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Bar honors wish, hosts employees funeral
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TAYLOR, Mich. (AP) — A friend, bouncer, father and four-time husband was remembered Thursday in the suburban Detroit watering hole he considered his second home — and the place he had requested for his funeral.

Jimmy Lehr’s open pine casket was parked on the dance floor of the All Around Bar as about 100 family members and friends paid their final respects to the man who died Feb. 7 after having pulmonary disease and congestive heart failure. The unusual circumstances of the funeral weren’t lost on those in attendance, but it fit Lehr’s outsized, one-of-a-kind personality, with clergy easily mixing with beefy tattooed men and his wife and at least one ex-wife mingled.

The casket, built by friends in about 15 hours earlier this week, was surrounded by flowers and placed near where Lehr’s fourth (and last) wedding, to Patricia, was held in 1996.

In a mix of Saturday night and Sunday morning, Lehr, 58, was eulogized by many, including bar owner Dave Karlson, several of Lehr’s four children and 10 grandchildren, and third ex-wife, Cheryl Lehr.

Chaplain Janine Folks, who baptized Lehr a few years ago, said the longtime All Around employee “eulogized himself in life” by sharing stories with so many.

“I never met a more pure heart than this man,” Folks said. “He was real.”

Despite the unorthodox location, Folks said she was honored to participate — and she made a few modifications herself for the service.

“I’ve never done a funeral in camouflage pants,” she said, adding she donned them in honor of the avid hunter and angler.

Howe-Peterson Funeral Home in Taylor worked with the bar and transported the body. Funeral home officials say it was a first for them but said everything was handled appropriately and according to law.

The blue-collar locale, which also served as the site for Lehr’s Wednesday night wake, was his workplace since 1986, Karlson said. The bar’s name fit Lehr’s responsibilities over the years, which included stints as a bouncer, doorman and manager.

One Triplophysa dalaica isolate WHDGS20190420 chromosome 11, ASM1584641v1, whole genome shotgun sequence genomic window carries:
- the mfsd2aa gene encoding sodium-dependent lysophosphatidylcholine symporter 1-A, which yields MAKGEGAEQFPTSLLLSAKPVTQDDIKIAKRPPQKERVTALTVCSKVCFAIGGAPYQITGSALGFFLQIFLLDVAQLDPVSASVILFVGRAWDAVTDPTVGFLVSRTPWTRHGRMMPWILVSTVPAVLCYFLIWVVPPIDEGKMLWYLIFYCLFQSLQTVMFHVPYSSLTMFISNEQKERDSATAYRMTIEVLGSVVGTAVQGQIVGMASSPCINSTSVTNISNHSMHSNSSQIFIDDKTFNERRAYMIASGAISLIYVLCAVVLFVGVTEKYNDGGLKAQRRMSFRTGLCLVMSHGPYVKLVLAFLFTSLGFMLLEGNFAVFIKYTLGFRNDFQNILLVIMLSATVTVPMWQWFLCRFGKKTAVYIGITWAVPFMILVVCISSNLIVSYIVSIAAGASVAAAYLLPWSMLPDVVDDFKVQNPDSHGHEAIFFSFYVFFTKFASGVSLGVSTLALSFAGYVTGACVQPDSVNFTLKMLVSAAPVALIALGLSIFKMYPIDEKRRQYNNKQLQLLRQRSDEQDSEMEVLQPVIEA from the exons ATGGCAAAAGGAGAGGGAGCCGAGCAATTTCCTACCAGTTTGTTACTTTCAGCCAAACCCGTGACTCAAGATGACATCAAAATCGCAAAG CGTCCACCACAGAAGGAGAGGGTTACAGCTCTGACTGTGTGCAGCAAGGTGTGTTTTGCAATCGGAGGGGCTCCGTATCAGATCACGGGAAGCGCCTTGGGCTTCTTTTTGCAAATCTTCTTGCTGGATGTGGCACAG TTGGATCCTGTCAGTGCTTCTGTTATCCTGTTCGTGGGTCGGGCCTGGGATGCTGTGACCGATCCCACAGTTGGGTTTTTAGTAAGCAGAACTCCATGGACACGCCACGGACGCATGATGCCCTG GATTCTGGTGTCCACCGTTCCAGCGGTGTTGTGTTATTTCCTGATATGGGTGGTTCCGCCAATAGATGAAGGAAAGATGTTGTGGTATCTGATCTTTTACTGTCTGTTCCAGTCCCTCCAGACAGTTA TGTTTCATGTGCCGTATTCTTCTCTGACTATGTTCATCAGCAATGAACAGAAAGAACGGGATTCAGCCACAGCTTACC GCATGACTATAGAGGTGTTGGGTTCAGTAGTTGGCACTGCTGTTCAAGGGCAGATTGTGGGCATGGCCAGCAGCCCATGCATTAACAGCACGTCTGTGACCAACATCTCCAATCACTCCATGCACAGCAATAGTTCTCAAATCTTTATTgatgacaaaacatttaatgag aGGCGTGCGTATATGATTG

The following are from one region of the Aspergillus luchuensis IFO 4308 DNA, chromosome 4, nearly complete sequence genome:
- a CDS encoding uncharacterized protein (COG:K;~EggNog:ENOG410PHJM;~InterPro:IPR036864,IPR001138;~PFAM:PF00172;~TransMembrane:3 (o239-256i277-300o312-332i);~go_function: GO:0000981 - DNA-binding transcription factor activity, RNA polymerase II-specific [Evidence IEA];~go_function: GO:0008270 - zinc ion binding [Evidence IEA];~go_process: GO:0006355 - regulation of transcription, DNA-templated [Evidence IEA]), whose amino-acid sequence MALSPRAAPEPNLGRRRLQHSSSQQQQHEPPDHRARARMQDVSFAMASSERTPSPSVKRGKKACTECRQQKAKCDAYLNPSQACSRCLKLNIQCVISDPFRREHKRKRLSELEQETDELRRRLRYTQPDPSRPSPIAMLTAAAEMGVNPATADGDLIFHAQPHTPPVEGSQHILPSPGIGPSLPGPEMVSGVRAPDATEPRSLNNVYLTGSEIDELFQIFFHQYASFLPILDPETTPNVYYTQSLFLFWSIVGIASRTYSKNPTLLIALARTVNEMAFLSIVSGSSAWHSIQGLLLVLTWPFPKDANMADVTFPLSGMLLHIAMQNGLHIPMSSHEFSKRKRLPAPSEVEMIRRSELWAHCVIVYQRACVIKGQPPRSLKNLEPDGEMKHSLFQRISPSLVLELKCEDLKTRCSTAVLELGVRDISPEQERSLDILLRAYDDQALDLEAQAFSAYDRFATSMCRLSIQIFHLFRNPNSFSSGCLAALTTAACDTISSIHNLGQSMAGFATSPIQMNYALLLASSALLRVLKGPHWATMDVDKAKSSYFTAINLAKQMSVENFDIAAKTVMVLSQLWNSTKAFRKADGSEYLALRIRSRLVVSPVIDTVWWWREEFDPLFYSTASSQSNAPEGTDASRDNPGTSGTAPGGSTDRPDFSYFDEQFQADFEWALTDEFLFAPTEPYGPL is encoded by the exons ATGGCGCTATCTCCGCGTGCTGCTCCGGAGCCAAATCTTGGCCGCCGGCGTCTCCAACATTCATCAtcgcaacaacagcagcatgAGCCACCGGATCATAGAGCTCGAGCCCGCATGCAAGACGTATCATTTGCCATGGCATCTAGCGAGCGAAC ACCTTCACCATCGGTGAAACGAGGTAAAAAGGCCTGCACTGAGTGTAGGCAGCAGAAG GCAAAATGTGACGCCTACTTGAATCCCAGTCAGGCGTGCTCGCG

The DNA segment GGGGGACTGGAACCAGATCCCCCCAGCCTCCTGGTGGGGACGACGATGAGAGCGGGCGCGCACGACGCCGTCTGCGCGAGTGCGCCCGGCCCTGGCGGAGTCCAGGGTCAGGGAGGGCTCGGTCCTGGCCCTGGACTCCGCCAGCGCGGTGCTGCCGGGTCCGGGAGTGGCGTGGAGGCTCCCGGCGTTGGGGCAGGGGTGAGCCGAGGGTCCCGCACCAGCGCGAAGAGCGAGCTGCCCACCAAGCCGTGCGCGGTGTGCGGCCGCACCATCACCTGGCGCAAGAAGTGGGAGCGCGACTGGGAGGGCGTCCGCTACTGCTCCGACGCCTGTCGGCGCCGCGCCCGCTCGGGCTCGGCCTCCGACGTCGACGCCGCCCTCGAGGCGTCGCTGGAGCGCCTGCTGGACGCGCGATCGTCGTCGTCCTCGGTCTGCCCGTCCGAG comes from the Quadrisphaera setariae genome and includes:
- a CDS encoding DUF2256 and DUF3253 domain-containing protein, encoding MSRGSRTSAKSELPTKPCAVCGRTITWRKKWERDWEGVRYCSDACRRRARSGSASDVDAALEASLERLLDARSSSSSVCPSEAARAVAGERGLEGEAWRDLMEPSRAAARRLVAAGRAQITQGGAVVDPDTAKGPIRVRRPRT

All types of people were welcome in Lehr’s universe, a man Karlson described as “a gatherer of friends and people.”

“I’m No. 3,” Cheryl Lehr said at the start of her eulogy, adding that they remained close despite divorcing after four years. She said she was “honored” to make the wedding cake for Jimmy Lehr’s marriage to Patricia, and helped her successor take care of her ailing husband last summer.

“I truly believed that because he was such a loving man, he was searching for a perfect partner. He found that in Patti,” Lehr said.

Both Cheryl Lehr and Karlson spoke of Jimmy Lehr’s past, which included a tough upbringing, wild behavior and struggles with alcohol. But he started to calm down and take control of his life in the late 1980s and early ‘90s, they said, particularly after an out-of-control night and a heart-to-heart talk with Karlson.

“This relationship,” Karlson said, gesturing to the people seated around him, “meant too much to him and he didn’t want to give it up.”

Anne Marquette said the one thing she most often heard Lehr say was, “I’m Jimmy,” particularly to newcomers walking in the bar’s front door. Soon, most were friends, she said, even people he had to kick out.

“He had a way with people. ... There wasn’t anybody who came in here who didn’t know Jimmy,” said Marquette, who worked as a server at the bar years ago and considered him “the brother I never had.”

“This is where his heart was,” she said.